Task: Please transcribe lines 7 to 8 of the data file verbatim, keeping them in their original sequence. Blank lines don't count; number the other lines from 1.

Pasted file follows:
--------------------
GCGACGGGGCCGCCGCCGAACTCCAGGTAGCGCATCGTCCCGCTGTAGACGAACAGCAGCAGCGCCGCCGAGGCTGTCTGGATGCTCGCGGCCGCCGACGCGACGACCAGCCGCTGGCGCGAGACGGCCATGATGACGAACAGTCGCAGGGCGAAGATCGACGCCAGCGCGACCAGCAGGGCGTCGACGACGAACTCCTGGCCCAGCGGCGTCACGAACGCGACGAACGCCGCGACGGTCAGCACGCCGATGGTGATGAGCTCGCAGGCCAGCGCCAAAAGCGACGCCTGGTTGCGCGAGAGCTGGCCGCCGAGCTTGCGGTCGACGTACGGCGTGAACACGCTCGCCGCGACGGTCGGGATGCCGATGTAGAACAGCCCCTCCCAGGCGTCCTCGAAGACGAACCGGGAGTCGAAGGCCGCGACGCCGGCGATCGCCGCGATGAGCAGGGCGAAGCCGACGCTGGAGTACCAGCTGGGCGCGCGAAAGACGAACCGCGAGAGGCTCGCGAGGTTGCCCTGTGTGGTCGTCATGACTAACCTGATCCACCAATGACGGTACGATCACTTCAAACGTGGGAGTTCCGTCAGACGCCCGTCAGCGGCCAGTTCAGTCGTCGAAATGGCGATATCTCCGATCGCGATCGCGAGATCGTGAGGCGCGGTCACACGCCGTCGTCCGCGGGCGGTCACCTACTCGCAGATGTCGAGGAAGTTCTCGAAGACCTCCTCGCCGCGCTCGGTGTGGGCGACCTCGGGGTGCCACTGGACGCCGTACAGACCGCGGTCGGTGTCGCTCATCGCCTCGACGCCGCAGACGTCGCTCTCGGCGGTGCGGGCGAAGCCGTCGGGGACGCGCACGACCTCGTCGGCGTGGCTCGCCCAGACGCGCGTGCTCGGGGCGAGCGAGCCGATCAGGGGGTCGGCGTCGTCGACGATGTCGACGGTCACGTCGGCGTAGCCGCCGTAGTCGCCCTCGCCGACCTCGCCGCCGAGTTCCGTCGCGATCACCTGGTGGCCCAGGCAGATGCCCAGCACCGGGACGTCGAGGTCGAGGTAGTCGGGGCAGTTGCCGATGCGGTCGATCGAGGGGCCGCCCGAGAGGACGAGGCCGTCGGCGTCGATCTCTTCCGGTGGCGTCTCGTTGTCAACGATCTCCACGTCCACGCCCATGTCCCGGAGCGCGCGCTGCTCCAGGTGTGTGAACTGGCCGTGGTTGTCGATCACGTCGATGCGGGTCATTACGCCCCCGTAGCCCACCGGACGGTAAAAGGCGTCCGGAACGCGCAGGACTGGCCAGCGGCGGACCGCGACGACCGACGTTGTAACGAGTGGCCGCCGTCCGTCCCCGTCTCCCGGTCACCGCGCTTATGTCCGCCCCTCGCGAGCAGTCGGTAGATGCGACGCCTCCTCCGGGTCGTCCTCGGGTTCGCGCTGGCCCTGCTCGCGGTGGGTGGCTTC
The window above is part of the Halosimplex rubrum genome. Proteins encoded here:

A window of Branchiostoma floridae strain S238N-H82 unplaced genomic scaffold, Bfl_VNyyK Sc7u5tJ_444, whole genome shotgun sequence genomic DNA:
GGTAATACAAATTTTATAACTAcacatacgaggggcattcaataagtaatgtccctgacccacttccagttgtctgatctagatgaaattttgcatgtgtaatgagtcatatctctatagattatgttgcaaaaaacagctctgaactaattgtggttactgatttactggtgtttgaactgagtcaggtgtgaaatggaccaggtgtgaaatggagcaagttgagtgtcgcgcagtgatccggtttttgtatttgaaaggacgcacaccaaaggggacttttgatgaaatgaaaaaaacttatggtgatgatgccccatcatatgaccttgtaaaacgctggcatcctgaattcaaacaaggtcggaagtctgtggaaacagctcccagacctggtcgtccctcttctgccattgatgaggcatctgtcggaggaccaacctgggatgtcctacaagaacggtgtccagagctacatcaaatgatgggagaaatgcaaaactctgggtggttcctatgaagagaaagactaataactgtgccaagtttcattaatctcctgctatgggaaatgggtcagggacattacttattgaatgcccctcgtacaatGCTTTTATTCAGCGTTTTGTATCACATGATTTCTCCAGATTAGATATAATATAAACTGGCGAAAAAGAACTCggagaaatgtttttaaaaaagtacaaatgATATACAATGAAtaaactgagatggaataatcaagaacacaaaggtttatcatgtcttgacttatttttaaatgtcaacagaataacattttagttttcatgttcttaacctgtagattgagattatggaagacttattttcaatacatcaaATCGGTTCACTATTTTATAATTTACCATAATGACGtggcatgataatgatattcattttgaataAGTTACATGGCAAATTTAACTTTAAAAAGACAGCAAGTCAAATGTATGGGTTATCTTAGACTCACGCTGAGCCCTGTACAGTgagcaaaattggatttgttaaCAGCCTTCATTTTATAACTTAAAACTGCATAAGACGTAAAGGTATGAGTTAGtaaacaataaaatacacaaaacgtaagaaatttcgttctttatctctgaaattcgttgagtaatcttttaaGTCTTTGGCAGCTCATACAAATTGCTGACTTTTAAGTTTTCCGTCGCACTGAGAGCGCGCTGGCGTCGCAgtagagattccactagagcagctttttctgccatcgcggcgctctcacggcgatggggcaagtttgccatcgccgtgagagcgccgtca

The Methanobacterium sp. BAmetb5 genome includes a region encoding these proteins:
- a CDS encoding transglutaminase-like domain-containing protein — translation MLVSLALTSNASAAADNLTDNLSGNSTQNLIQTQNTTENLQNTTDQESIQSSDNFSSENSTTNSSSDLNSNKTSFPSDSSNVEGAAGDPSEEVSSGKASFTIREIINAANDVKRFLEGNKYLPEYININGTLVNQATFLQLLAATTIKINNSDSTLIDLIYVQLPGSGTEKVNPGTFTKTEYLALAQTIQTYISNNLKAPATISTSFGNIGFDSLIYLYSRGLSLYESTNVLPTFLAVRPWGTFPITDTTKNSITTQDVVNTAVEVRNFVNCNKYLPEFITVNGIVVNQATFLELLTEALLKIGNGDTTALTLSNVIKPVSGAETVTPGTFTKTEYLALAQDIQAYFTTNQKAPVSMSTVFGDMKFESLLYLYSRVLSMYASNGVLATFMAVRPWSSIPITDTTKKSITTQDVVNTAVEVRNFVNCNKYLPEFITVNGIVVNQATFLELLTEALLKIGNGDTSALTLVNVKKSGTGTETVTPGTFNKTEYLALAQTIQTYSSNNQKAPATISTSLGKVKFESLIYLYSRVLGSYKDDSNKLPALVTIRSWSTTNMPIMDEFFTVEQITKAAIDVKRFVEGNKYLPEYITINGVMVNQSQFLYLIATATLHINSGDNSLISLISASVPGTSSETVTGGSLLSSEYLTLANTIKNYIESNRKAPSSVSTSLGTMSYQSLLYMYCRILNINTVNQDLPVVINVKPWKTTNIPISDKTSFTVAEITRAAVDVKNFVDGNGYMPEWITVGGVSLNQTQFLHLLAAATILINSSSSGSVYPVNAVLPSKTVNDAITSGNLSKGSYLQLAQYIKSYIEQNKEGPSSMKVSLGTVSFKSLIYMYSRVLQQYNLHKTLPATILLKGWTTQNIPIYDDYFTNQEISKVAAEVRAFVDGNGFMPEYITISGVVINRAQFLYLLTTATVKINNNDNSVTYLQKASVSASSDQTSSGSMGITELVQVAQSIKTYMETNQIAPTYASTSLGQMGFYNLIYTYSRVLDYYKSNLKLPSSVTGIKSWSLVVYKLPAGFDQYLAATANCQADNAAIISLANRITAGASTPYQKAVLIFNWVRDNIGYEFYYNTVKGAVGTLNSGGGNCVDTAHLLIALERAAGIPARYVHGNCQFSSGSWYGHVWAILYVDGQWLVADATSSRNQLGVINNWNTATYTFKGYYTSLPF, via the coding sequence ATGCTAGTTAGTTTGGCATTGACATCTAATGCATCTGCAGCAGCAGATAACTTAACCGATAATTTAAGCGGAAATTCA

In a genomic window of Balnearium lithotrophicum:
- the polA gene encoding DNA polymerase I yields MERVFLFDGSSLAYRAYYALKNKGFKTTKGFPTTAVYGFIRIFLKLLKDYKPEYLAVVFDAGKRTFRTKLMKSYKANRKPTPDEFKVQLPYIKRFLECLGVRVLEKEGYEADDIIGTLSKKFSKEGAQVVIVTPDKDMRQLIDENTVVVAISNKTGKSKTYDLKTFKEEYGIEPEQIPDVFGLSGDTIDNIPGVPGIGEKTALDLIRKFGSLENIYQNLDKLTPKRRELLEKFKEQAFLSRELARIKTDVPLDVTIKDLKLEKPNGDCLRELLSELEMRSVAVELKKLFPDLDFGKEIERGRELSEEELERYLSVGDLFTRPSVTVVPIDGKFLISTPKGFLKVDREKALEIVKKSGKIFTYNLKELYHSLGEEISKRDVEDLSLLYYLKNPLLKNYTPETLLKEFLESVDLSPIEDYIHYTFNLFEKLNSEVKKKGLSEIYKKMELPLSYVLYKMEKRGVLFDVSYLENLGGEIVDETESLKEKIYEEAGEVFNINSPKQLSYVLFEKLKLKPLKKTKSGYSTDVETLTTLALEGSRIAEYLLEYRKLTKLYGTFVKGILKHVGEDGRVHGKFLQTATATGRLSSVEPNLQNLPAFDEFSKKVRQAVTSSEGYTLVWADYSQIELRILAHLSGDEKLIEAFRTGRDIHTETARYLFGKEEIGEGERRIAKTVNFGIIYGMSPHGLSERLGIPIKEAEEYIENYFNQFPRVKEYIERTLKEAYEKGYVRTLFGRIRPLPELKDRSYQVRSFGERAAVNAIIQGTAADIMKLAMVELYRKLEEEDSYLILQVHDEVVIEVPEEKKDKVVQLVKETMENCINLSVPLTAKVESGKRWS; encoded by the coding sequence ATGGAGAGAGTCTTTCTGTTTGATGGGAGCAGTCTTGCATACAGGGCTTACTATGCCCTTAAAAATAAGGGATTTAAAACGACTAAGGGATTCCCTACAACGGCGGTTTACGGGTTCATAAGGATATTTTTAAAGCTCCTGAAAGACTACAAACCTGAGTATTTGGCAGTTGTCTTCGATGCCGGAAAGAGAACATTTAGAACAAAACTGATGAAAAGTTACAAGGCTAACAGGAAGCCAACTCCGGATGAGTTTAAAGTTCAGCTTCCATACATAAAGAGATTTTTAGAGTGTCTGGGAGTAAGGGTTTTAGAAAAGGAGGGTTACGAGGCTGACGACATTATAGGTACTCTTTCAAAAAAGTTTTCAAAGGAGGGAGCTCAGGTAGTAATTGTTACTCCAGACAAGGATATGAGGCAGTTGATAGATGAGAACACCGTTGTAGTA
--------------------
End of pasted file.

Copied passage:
In a genomic window of Balnearium lithotrophicum:
- the polA gene encoding DNA polymerase I yields MERVFLFDGSSLAYRAYYALKNKGFKTTKGFPTTAVYGFIRIFLKLLKDYKPEYLAVVFDAGKRTFRTKLMKSYKANRKPTPDEFKVQLPYIKRFLECLGVRVLEKEGYEADDIIGTLSKKFSKEGAQVVIVTPDKDMRQLIDENTVVVAISNKTGKSKTYDLKTFKEEYGIEPEQIPDVFGLSGDTIDNIPGVPGIGEKTALDLIRKFGSLENIYQNLDKLTPKRRELLEKFKEQAFLSRELARIKTDVPLDVTIKDLKLEKPNGDCLRELLSELEMRSVAVELKKLFPDLDFGKEIERGRELSEEELERYLSVGDLFTRPSVTVVPIDGKFLISTPKGFLKVDREKALEIVKKSGKIFTYNLKELYHSLGEEISKRDVEDLSLLYYLKNPLLKNYTPETLLKEFLESVDLSPIEDYIHYTFNLFEKLNSEVKKKGLSEIYKKMELPLSYVLYKMEKRGVLFDVSYLENLGGEIVDETESLKEKIYEEAGEVFNINSPKQLSYVLFEKLKLKPLKKTKSGYSTDVETLTTLALEGSRIAEYLLEYRKLTKLYGTFVKGILKHVGEDGRVHGKFLQTATATGRLSSVEPNLQNLPAFDEFSKKVRQAVTSSEGYTLVWADYSQIELRILAHLSGDEKLIEAFRTGRDIHTETARYLFGKEEIGEGERRIAKTVNFGIIYGMSPHGLSERLGIPIKEAEEYIENYFNQFPRVKEYIERTLKEAYEKGYVRTLFGRIRPLPELKDRSYQVRSFGERAAVNAIIQGTAADIMKLAMVELYRKLEEEDSYLILQVHDEVVIEVPEEKKDKVVQLVKETMENCINLSVPLTAKVESGKRWS; encoded by the coding sequence ATGGAGAGAGTCTTTCTGTTTGATGGGAGCAGTCTTGCATACAGGGCTTACTATGCCCTTAAAAATAAGGGATTTAAAACGACTAAGGGATTCCCTACAACGGCGGTTTACGGGTTCATAAGGATATTTTTAAAGCTCCTGAAAGACTACAAACCTGAGTATTTGGCAGTTGTCTTCGATGCCGGAAAGAGAACATTTAGAACAAAACTGATGAAAAGTTACAAGGCTAACAGGAAGCCAACTCCGGATGAGTTTAAAGTTCAGCTTCCATACATAAAGAGATTTTTAGAGTGTCTGGGAGTAAGGGTTTTAGAAAAGGAGGGTTACGAGGCTGACGACATTATAGGTACTCTTTCAAAAAAGTTTTCAAAGGAGGGAGCTCAGGTAGTAATTGTTACTCCAGACAAGGATATGAGGCAGTTGATAGATGAGAACACCGTTGTAGTA